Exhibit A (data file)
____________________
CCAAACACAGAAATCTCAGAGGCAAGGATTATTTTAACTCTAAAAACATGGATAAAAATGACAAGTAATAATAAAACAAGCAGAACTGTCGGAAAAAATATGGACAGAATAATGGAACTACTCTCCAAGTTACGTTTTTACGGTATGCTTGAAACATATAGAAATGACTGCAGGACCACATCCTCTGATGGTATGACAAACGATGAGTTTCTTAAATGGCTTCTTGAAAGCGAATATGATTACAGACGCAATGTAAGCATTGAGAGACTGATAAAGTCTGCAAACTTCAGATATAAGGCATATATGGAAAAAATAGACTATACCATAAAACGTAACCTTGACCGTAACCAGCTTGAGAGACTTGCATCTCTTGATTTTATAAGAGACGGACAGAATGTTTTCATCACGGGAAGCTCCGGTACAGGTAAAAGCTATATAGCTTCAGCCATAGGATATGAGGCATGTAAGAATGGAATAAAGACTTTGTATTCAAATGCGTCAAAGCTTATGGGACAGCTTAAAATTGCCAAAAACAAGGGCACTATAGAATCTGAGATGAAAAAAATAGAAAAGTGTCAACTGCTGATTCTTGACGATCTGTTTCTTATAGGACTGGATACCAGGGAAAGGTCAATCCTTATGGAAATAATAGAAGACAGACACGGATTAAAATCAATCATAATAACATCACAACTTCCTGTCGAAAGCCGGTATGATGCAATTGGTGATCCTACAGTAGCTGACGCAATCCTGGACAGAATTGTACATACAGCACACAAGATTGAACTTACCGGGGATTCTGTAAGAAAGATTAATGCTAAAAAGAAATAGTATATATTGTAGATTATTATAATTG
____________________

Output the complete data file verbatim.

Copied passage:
CCAAACACAGAAATCTCAGAGGCAAGGATTATTTTAACTCTAAAAACATGGATAAAAATGACAAGTAATAATAAAACAAGCAGAACTGTCGGAAAAAATATGGACAGAATAATGGAACTACTCTCCAAGTTACGTTTTTACGGTATGCTTGAAACATATAGAAATGACTGCAGGACCACATCCTCTGATGGTATGACAAACGATGAGTTTCTTAAATGGCTTCTTGAAAGCGAATATGATTACAGACGCAATGTAAGCATTGAGAGACTGATAAAGTCTGCAAACTTCAGATATAAGGCATATATGGAAAAAATAGACTATACCATAAAACGTAACCTTGACCGTAACCAGCTTGAGAGACTTGCATCTCTTGATTTTATAAGAGACGGACAGAATGTTTTCATCACGGGAAGCTCCGGTACAGGTAAAAGCTATATAGCTTCAGCCATAGGATATGAGGCATGTAAGAATGGAATAAAGACTTTGTATTCAAATGCGTCAAAGCTTATGGGACAGCTTAAAATTGCCAAAAACAAGGGCACTATAGAATCTGAGATGAAAAAAATAGAAAAGTGTCAACTGCTGATTCTTGACGATCTGTTTCTTATAGGACTGGATACCAGGGAAAGGTCAATCCTTATGGAAATAATAGAAGACAGACACGGATTAAAATCAATCATAATAACATCACAACTTCCTGTCGAAAGCCGGTATGATGCAATTGGTGATCCTACAGTAGCTGACGCAATCCTGGACAGAATTGTACATACAGCACACAAGATTGAACTTACCGGGGATTCTGTAAGAAAGATTAATGCTAAAAAGAAATAGTATATATTGTAGATTATTATAATTG